This short post looks at the distribution of our Aboriginal people across NSW, drawing from a set of regional studies published in November 2006 by the NSW Department of Aboriginal Affairs.
In this context, while I am very critical of current approaches to the development of public policy in Australia, I do want to make two positive points.
First, no one can doubt the commitment of the public servants in the Department of Aboriginal Affairs to the cause of the advancement of the Aboriginal peoples of NSW. You will see this if you browse the Department's web site or the Aboriginal infonet .
Secondly, whatever its other weaknesses, the current approach to public policy with its strategies and plans does allow for a cascade effect in which higher level objectives can flow down through an organisation to individual policy or program units.
In 2001, the date of the last published census, there were an estimated 134,888 Aboriginal people living in NSW, comprising just over 2 per cent of the total NSW population and approximately 29 per cent of the total Aboriginal population in Australia.
We can expect the 2006 census to show a significant increase in total Aboriginal numbers in NSW.
The Aboriginal population has been growing quite rapidly, up by 16 per cent in the period between the 1996 and 2001 Censuses.
Three-quarters of this intercensal increase is a 'natural' increase which can be explained by demographic factors (births, deaths and migration) and especially the younger age pyramid and higher birth rate among Aborigines as compared to the broader population.
The remaining quarter or 'unexplained' growth is attributable to other factors such as the improvements in the Census collection methods and increased self identification of people as Aboriginal.
We can also expect the census to show shifts in the distribution of Aboriginal people across NSW as a consequence of internal migration.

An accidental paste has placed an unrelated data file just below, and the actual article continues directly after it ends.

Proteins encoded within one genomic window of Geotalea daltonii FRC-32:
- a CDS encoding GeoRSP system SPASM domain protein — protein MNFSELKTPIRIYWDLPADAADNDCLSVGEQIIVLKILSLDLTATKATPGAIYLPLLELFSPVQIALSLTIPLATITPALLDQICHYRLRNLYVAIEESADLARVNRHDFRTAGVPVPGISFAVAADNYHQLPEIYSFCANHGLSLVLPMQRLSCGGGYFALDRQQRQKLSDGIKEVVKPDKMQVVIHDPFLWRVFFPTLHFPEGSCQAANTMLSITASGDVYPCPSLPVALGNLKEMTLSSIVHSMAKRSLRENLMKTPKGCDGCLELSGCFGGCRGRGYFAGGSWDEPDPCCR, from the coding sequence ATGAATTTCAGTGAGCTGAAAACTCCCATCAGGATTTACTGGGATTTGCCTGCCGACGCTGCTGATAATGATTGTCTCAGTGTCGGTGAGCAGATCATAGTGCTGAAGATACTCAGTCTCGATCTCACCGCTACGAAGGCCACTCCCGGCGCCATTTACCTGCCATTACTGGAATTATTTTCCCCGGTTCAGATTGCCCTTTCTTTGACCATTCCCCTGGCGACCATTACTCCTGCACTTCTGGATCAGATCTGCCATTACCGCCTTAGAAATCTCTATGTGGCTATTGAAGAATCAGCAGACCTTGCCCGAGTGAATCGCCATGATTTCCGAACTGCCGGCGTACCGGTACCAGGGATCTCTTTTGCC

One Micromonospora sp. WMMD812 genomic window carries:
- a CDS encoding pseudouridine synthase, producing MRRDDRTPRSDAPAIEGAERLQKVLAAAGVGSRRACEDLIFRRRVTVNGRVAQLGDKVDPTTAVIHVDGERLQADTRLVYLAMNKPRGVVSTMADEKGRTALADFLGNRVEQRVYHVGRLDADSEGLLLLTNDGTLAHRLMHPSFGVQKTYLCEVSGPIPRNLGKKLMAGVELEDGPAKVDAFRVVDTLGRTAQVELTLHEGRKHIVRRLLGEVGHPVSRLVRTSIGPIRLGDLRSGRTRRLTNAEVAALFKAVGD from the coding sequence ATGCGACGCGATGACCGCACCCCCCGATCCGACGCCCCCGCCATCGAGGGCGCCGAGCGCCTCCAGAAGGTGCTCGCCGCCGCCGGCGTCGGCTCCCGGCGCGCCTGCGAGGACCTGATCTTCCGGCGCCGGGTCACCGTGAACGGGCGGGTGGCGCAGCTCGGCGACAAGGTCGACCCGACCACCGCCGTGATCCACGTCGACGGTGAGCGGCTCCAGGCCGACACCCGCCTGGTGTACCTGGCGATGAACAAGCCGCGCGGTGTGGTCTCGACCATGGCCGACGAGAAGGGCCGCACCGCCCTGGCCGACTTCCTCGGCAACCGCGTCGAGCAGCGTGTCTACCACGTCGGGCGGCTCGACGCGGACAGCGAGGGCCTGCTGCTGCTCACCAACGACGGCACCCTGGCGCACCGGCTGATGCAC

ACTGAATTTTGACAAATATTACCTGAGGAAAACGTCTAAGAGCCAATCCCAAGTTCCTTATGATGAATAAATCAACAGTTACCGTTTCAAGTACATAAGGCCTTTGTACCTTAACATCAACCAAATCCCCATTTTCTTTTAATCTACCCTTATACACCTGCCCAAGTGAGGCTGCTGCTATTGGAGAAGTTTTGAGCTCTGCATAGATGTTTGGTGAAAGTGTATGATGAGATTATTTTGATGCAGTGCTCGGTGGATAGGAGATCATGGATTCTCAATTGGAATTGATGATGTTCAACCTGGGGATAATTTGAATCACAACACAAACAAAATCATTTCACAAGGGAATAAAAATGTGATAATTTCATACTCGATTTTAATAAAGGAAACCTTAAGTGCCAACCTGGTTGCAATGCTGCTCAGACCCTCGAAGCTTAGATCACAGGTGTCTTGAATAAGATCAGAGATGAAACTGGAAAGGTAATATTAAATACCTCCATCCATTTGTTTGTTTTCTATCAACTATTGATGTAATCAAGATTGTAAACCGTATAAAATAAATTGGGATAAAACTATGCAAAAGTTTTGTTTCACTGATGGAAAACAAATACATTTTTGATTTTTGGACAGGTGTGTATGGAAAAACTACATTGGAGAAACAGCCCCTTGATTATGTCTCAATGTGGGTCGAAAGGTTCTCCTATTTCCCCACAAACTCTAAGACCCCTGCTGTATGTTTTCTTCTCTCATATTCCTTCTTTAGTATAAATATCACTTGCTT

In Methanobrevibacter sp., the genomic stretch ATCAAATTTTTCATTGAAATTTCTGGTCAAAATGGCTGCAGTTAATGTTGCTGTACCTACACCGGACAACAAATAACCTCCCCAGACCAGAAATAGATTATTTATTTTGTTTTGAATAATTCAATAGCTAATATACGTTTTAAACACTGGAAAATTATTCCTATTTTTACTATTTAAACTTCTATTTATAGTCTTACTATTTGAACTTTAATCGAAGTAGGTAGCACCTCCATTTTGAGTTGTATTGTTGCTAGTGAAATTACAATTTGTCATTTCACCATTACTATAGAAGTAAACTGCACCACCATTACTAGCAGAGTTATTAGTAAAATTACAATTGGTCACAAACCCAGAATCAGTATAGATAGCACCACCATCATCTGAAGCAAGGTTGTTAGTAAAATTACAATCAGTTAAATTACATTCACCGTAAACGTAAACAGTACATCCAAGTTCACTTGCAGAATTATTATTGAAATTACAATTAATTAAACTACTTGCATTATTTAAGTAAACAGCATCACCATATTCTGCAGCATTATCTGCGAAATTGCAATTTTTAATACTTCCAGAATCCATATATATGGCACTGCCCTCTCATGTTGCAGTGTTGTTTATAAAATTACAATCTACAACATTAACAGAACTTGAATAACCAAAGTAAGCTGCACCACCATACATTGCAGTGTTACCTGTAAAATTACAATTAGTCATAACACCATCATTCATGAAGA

Accepting this, the following data shows the distribution of Aboriginal people across NSW at the time of the 2001 census by regions as defined by the NSW Department of Aboriginal Affairs.
I have ranked the list by the proportion of the Aboriginal population in the total population to drive home my point about the need to recognise regional variation. Remember, too, that there are significant variations within regions.
Murdi Paaki (Far West). Aboriginal population 7,542 or 14 per cent of the total population.
New England North West. Aboriginal population 12,047 or 7.28 per cent of the total population.
Mid West. Aboriginal population 13,619 or 6 per cent of the total population.
North Coast. Aboriginal population 16,402 or 3.5 per cent of the total population.
Riverina Murray. Aboriginal population 7,291 or 2.74 per cent of the total population.
Hunter. Aboriginal population 11,605 or 2.2 per cent of the total population.
Illawarra/South East. Aboriginal population 13,100 or 2.2 per cent of the total population.
Central Coast. Aboriginal population 4,748 or 1.7 per cent of the total population.
West and South Western Sydney. Aboriginal population 23,282 (Western 15,276, South West 8,006). I do not have total population numbers, but the Aboriginal proportion would appear to be around 1 per cent.
Coast Sydney. Aboriginal population 11,931 or 0.54 per cent of the total population.